Home prices plummet in US cities

Home prices are dropping in the nation’s largest cities
and are expected to keep falling next year, as fewer people purchase homes and
millions of foreclosures come on to the market.

The Standard & Poor’s/Case-Shiller 20-city home price
index released Tuesday fell 1.3 percent in October from September.

All cities recorded monthly price declines. The last time
that happened was in February 2009.

Atlanta recorded the largest decline. Prices there fell
2.9 percent from a month earlier. Home prices in Washington dropped 0.2 percent
in October, the second monthly decline after five straight increases.

Home prices in Dallas, Portland, Ore., Charlotte, N.C.,
Tampa, Fla. and Denver have fallen for four straight months.

The 20-city index has risen 4.4 percent from their April
2009 bottom. But it remains 29.6 percent below its July 2006 peak.

This year is on pace to finish as the worst for home
sales in more than a decade. High unemployment and tight credit have kept
people from buying homes, despite some of the lowest mortgage rates in decades.

Government tax credits gave the ailing industry a boost
this spring. But they expired in April, and in recent months, home prices have
begun to dip again.

Millions of foreclosures are forcing home prices down.
Many people are holding off on making purchases because they fear the market
hasn’t bottomed out, analysts say.

Foreclosures likely will remain high for the next two
years, said Mark Zandi, chief economist at Moody’s Analytics.

Several lenders temporarily halted action after evidence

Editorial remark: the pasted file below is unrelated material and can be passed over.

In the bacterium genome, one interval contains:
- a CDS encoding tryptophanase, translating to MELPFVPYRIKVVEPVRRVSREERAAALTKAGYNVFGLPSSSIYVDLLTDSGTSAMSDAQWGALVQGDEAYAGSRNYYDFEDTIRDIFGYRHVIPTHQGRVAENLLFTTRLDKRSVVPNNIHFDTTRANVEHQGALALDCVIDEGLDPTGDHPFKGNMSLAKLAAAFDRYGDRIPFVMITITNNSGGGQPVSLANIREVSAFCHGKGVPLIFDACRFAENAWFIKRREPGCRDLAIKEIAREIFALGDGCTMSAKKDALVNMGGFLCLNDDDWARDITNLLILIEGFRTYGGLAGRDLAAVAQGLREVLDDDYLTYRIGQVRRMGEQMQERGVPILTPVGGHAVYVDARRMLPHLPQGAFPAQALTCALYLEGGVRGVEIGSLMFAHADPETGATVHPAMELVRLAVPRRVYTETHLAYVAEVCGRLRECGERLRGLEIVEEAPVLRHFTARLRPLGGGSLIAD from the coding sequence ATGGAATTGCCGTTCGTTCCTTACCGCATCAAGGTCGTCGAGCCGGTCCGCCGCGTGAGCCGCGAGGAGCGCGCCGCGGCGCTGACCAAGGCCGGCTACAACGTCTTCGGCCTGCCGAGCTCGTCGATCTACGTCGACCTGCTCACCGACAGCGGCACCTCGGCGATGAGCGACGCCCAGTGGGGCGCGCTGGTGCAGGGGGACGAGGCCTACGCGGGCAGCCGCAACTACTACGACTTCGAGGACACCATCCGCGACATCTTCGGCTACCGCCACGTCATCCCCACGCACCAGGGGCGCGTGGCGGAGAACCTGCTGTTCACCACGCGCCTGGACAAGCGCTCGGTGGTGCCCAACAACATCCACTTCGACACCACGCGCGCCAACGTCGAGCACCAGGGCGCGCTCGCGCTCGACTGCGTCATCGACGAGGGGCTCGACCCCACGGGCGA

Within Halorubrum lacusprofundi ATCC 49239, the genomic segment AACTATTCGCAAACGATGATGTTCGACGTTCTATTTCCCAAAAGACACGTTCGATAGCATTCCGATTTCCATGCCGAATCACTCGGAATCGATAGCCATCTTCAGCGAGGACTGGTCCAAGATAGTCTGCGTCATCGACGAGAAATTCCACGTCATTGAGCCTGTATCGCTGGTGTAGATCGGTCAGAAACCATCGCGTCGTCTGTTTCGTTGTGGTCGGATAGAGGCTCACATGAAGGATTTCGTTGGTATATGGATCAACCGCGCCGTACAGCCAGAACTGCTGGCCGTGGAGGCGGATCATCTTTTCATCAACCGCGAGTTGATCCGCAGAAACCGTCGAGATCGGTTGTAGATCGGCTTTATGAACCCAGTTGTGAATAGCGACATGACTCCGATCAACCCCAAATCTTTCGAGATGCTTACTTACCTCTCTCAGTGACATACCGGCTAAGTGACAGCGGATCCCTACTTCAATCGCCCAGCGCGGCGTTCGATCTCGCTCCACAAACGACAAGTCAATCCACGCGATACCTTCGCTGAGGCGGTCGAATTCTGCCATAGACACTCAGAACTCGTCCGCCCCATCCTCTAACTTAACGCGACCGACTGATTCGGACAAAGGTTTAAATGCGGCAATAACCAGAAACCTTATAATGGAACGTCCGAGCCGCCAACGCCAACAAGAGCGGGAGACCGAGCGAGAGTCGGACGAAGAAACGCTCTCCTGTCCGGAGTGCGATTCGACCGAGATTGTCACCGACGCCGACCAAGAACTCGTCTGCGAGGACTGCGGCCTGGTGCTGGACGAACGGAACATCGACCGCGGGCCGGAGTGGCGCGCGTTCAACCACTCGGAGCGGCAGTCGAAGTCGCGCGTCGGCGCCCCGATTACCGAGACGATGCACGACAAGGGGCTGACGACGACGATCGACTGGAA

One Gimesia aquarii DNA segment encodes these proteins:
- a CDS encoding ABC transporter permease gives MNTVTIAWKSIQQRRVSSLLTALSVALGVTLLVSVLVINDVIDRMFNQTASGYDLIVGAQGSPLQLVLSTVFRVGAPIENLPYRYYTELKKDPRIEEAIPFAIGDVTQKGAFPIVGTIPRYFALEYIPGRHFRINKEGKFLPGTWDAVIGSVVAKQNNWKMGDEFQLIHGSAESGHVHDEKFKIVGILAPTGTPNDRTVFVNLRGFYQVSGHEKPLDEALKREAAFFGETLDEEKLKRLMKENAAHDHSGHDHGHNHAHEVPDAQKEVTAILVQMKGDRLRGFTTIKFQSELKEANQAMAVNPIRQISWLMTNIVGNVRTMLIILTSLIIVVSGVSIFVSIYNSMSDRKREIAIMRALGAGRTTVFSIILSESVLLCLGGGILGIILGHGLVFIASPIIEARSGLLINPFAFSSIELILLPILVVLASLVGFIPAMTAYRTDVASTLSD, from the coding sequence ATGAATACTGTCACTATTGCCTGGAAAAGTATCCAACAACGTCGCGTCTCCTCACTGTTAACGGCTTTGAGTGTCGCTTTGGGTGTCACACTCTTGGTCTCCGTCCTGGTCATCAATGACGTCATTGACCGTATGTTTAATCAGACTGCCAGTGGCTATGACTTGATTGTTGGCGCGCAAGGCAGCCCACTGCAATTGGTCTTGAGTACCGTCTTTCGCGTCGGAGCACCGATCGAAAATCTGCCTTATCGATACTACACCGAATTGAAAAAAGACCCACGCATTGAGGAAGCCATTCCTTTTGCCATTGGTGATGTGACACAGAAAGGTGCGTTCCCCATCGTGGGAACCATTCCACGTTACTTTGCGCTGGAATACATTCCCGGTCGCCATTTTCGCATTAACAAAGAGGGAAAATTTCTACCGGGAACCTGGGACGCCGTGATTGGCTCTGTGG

surfaced that some used flawed foreclosure documents to take people’s homes.
Some banks have resumed foreclosures at a more measured pace.

Also, the number of homeowners who owe more than their
house is worth is expected to remain high. They are more likely to default if
they run into trouble, Zandi said. Homeowners who have equity can sell their
homes if they face a job loss, divorce, or illness that makes it impossible for
them to pay their mortgage.

And more people might be less inclined to buy now that
mortgage rates are rising again. In the last month, rates on fixed mortgages
have surged more than a half-point to near 5 percent.

Most experts expect the declines to continue through
mid-year with prices on average to lose another 5 percent to 10 percent. The
worst price drops will come from cities with a struggling economy and the
highest foreclosure rates, while those with better job growth will fare better.

Home prices have declined in 18 of the 20 cities in the
past year.

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